It’s that time of year again and history tells us that the often-repeated message churned out during the Christmas holiday period, wishing for ‘Peace on Earth’, will never happen. My negativity was aroused when searching for appropriate stamps for this article, whereby I thought I’d take a look back at some of the earlier Christmas stamps. I came across the two Spanish stamp sheets seen above which were issued in 1941 to commemorate the second anniversary of the liberation of Barcelona by General Franco’s forces during the Spanish Civil War.
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Among the thousands of stamps recently added to PostBeeld’s ever-increasing stock are some nice stamps for the thematic collector interested in railway stamps and, in particular, stamps featuring railway stations.
This stamp is the station at Maryborough, Victoria – built in 1890 of red brick with stucco edging and an attractive clock tower. This magnificent station boasts one of the longest platforms in the southern hemisphere and still provides freight and passenger services. American author Mark Twain visited Maryborough in 1895 and was most impressed by the town’s grand railway station.
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There’s no doubt of the attraction of young animals and the ability of many a young mammal to draw an ‘Ooo’ or ‘Aaah’ from the human being. It can also be the subject of interest to the stamp collector as images of young animals are often printed on postage stamps.
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In 1792 a book written by the lady whose portrait adorns the above stamp issued by Great Britain in 2009 became the first book to be published in the English language on the subject of what we now might call feminism.
That lady was Mary Wollstonecroft, whose book “A Vindication of the Rights of Women” could possibly have been influenced by Frenchwoman Olympe de Gouges whose pamphlet “Déclaration des droits de la femme et de la citoyenne” (Declaration of the Rights of Woman and of the [Female] Citizen), was published in France in 1791. This was written in response to the 1789 document known as the “Declaration of the Rights of Man and of the (Male) Citizen” (Déclaration des droits de l’homme et du citoyen). Gouges’s manifesto asserted that women are equal to men in society and, as such, entitled to the same citizenship rights.
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This stamp is part of a sheet issued by Australia in 2005 was spookily entitled “Creatures of the Slime” and focussed on the world’s first animals – multicellular organisms, some probably related to worms, jellyfish, and snails, dating back some 560 million years. Known as Ediacaran fossils – predating dinosaurs by millions of years – these creatures have a particular connection to Australia. They are named after the Ediacaran Hills of the Flinders Ranges World Heritage site in South Australia.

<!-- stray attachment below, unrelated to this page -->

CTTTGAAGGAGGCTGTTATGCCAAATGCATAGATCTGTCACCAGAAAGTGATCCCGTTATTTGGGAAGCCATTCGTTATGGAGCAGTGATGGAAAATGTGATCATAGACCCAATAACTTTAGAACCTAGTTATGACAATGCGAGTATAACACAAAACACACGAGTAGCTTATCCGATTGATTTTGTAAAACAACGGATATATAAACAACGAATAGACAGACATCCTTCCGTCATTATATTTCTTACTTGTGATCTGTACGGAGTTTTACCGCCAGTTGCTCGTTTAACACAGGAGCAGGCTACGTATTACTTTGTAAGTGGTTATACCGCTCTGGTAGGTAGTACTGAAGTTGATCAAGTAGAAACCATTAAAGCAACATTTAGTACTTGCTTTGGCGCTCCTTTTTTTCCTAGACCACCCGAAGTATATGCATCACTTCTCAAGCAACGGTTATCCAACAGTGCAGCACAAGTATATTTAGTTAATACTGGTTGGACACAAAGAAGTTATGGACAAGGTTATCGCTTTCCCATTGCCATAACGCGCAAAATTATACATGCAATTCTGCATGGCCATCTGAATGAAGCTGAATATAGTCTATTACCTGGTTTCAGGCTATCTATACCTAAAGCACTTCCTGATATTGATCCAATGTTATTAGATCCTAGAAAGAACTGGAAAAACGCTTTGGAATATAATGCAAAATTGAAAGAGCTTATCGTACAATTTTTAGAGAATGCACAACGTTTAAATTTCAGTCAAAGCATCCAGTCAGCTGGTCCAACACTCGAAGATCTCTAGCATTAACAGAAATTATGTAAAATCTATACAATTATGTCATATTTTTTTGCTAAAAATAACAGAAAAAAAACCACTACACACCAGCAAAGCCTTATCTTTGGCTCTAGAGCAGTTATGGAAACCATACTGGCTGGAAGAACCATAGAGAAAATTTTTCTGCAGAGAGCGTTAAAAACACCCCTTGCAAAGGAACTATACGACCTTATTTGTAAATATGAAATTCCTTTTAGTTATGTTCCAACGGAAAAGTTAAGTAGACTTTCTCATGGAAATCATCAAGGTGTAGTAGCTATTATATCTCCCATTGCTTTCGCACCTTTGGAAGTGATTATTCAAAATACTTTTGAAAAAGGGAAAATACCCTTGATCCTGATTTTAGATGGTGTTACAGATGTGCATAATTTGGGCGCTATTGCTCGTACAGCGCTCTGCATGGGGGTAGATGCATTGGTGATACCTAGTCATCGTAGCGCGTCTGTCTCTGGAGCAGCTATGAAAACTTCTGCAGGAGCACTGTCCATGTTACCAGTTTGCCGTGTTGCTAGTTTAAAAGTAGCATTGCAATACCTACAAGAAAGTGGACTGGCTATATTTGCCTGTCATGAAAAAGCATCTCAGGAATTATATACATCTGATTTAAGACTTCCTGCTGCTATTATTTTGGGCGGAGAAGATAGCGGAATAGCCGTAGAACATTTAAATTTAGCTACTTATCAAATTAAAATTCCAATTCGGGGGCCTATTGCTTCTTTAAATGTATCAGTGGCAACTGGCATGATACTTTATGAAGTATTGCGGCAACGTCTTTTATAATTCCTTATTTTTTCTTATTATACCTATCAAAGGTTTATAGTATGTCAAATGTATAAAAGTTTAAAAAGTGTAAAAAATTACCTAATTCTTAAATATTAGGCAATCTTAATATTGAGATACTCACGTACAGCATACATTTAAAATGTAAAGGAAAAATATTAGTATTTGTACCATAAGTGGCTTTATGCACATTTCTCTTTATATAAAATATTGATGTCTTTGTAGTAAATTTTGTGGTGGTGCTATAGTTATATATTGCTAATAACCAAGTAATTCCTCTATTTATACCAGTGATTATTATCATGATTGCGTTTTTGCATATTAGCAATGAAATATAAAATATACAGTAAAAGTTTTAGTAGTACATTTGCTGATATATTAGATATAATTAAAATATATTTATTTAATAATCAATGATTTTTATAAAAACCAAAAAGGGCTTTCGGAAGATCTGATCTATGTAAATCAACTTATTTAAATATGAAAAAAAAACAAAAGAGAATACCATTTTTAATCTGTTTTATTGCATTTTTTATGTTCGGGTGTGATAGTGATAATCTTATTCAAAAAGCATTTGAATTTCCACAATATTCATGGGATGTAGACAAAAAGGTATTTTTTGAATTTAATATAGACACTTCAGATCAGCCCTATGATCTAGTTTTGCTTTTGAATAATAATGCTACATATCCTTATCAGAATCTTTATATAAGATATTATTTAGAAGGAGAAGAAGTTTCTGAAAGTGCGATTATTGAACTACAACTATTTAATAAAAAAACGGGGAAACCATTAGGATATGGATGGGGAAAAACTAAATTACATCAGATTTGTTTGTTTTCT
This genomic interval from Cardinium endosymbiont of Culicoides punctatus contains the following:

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If you’re wondering what this photograph has to do with philately keep reading!
Australia has hundreds of abandoned grain silos dotted around the country. Many people think they are a bit of a blot on the landscape but the boring appearance of some of these monuments has been transformed by artists who may have previously practised their skills on city walls.
Consequently another subject for the stamp collector has been created by Australia Post, which has issued a set of stamps to recognise the incredible feats of the artists dedicated to brightening up the often scruffy look of the silos.
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Then these stamps from Australia are for you!! Recently issued by Australia Post, they feature labels that were placed on fruit boxes from the 1920s until the 1970s. The attractive,colourful paper labels displayed information on the produce and its associated growers, shippers and exporters and were pasted onto the ends of wooden fruit cases as a means of identification and promotion.
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The “Smilers” sheet was first introduced in Great Britain in May 2000 at the International Stamp Show 2000. The design of a set of Royal Mail Greetings stamps, first issued in 1990, was made available in sheet format (A4 paper size) with a label attached to each stamp.
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The 11th of November marks a special day in World history. It was at 11 a.m. on that day 96 years ago that an agreement came into force that officially ended the First World War. The agreement, which was signed in a railway carriage, was called the Armistice of Compiègne, after the location in France where leaders of the warring parties had gathered to put an end to the fighting that had caused so much death and devastation since the start of hostilities in 1914.
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Exactly 100 Years ago today, Austro-Hungarian archduke and heir apparent Franz-Ferdinand arrived at the station in Sarajevo for an official visit. The first activity on the programme was an inspection of the military barracks. At around 10:00 am the motorcade left the barracks and made way for the town hall. Along the route, a gang of revolutionairies, led by Danilo Ilić, had positioned six men with the aim of assassinating the archduke.
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